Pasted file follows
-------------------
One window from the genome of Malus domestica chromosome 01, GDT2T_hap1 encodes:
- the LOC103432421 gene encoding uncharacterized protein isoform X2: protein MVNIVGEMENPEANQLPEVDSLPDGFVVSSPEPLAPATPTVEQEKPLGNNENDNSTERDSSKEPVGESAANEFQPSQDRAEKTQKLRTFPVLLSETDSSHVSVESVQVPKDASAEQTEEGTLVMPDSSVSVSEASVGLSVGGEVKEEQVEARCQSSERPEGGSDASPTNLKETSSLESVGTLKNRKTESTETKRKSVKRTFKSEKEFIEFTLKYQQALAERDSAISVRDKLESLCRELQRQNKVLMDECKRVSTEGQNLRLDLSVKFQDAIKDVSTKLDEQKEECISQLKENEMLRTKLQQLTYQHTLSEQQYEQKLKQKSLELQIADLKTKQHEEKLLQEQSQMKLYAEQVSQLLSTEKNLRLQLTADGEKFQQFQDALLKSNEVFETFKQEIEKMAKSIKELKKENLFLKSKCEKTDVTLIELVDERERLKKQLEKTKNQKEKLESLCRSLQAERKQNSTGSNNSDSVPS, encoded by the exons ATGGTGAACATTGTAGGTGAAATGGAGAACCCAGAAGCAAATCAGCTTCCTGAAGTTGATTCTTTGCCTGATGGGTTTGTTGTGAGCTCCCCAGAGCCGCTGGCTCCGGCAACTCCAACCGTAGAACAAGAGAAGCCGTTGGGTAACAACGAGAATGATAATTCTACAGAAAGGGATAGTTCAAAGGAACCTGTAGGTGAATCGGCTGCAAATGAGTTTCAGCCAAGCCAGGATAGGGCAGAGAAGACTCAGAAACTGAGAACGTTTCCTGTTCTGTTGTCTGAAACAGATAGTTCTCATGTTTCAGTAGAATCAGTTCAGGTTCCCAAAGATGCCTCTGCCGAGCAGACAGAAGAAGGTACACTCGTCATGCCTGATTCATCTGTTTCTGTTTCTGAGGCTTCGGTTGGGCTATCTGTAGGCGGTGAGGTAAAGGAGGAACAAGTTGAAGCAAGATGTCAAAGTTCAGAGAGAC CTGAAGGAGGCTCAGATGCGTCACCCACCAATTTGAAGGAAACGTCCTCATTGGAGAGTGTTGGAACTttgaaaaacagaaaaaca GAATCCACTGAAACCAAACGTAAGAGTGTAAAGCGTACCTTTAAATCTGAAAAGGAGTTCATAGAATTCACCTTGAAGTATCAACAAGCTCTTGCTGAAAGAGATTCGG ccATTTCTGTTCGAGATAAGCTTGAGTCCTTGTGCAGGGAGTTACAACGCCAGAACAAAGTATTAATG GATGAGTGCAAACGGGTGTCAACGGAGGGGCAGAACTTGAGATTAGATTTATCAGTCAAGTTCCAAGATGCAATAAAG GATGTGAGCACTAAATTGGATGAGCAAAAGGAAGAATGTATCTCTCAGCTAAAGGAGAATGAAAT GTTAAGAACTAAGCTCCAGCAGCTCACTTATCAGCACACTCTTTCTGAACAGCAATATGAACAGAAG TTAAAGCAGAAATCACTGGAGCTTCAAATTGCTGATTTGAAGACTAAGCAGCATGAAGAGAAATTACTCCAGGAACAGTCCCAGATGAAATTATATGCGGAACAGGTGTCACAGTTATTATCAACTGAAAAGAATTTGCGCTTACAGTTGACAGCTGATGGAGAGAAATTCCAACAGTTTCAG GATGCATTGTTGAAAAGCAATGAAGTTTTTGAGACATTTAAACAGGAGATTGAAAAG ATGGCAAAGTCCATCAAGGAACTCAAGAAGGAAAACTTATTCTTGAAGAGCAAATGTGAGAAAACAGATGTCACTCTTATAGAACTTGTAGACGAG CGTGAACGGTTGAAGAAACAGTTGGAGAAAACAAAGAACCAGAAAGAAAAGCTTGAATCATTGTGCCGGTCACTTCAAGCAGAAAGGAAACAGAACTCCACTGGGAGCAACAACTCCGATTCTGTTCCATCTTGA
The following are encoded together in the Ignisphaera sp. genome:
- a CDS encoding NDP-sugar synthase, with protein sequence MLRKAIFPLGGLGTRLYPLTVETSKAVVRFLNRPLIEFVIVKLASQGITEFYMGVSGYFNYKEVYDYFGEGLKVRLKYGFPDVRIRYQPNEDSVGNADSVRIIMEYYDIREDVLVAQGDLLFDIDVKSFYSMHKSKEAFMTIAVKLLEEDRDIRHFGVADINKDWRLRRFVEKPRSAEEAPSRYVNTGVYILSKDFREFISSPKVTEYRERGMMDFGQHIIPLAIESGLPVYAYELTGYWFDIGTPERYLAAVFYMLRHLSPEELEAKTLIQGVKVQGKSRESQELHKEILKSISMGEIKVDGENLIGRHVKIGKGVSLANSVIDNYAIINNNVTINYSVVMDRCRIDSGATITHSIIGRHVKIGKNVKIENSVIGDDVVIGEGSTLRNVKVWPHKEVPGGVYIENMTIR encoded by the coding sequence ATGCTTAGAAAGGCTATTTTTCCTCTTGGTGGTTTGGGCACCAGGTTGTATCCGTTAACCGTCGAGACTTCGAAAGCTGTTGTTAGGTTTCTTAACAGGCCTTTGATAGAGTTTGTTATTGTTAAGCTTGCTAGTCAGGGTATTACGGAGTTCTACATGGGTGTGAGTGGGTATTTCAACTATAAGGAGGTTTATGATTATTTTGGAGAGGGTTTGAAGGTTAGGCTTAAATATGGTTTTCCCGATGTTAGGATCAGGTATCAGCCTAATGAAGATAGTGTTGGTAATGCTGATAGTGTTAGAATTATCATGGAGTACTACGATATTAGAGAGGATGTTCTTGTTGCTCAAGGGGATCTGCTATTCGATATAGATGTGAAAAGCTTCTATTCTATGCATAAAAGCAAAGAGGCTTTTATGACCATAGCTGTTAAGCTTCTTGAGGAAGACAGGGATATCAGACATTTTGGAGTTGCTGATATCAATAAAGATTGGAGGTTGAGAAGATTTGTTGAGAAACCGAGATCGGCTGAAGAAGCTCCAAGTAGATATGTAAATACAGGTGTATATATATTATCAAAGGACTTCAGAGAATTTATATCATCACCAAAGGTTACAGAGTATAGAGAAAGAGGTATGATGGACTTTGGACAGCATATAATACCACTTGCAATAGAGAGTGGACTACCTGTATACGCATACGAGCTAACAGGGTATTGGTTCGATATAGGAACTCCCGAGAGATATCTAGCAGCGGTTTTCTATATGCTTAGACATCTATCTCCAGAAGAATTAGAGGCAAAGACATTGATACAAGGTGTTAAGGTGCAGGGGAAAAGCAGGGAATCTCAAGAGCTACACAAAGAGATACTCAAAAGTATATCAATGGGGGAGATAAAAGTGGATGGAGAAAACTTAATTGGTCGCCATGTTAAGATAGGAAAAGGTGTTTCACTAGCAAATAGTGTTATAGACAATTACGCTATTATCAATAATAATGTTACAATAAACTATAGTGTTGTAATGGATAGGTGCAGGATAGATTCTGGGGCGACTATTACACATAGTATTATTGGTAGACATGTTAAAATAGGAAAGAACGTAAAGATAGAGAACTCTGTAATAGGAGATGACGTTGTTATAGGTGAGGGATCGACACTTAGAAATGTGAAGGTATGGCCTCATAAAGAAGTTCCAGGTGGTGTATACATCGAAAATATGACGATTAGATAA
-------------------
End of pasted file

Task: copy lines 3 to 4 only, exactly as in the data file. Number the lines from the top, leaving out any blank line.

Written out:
The following are encoded together in the Ignisphaera sp. genome:
- a CDS encoding NDP-sugar synthase, with protein sequence MLRKAIFPLGGLGTRLYPLTVETSKAVVRFLNRPLIEFVIVKLASQGITEFYMGVSGYFNYKEVYDYFGEGLKVRLKYGFPDVRIRYQPNEDSVGNADSVRIIMEYYDIREDVLVAQGDLLFDIDVKSFYSMHKSKEAFMTIAVKLLEEDRDIRHFGVADINKDWRLRRFVEKPRSAEEAPSRYVNTGVYILSKDFREFISSPKVTEYRERGMMDFGQHIIPLAIESGLPVYAYELTGYWFDIGTPERYLAAVFYMLRHLSPEELEAKTLIQGVKVQGKSRESQELHKEILKSISMGEIKVDGENLIGRHVKIGKGVSLANSVIDNYAIINNNVTINYSVVMDRCRIDSGATITHSIIGRHVKIGKNVKIENSVIGDDVVIGEGSTLRNVKVWPHKEVPGGVYIENMTIR encoded by the coding sequence ATGCTTAGAAAGGCTATTTTTCCTCTTGGTGGTTTGGGCACCAGGTTGTATCCGTTAACCGTCGAGACTTCGAAAGCTGTTGTTAGGTTTCTTAACAGGCCTTTGATAGAGTTTGTTATTGTTAAGCTTGCTAGTCAGGGTATTACGGAGTTCTACATGGGTGTGAGTGGGTATTTCAACTATAAGGAGGTTTATGATTATTTTGGAGAGGGTTTGAAGGTTAGGCTTAAATATGGTTTTCCCGATGTTAGGATCAGGTATCAGCCTAATGAAGATAGTGTTGGTAATGCTGATAGTGTTAGAATTATCATGGAGTACTACGATATTAGAGAGGATGTTCTTGTTGCTCAAGGGGATCTGCTATTCGATATAGATGTGAAAAGCTTCTATTCTATGCATAAAAGCAAAGAGGCTTTTATGACCATAGCTGTTAAGCTTCTTGAGGAAGACAGGGATATCAGACATTTTGGAGTTGCTGATATCAATAAAGATTGGAGGTTGAGAAGATTTGTTGAGAAACCGAGATCGGCTGAAGAAGCTCCAAGTAGATATGTAAATACAGGTGTATATATATTATCAAAGGACTTCAGAGAATTTATATCATCACCAAAGGTTACAGAGTATAGAGAAAGAGGTATGATGGACTTTGGACAGCATATAATACCACTTGCAATAGAGAGTGGACTACCTGTATACGCATACGAGCTAACAGGGTATTGGTTCGATATAGGAACTCCCGAGAGATATCTAGCAGCGGTTTTCTATATGCTTAGACATCTATCTCCAGAAGAATTAGAGGCAAAGACATTGATACAAGGTGTTAAGGTGCAGGGGAAAAGCAGGGAATCTCAAGAGCTACACAAAGAGATACTCAAAAGTATATCAATGGGGGAGATAAAAGTGGATGGAGAAAACTTAATTGGTCGCCATGTTAAGATAGGAAAAGGTGTTTCACTAGCAAATAGTGTTATAGACAATTACGCTATTATCAATAATAATGTTACAATAAACTATAGTGTTGTAATGGATAGGTGCAGGATAGATTCTGGGGCGACTATTACACATAGTATTATTGGTAGACATGTTAAAATAGGAAAGAACGTAAAGATAGAGAACTCTGTAATAGGAGATGACGTTGTTATAGGTGAGGGATCGACACTTAGAAATGTGAAGGTATGGCCTCATAAAGAAGTTCCAGGTGGTGTATACATCGAAAATATGACGATTAGATAA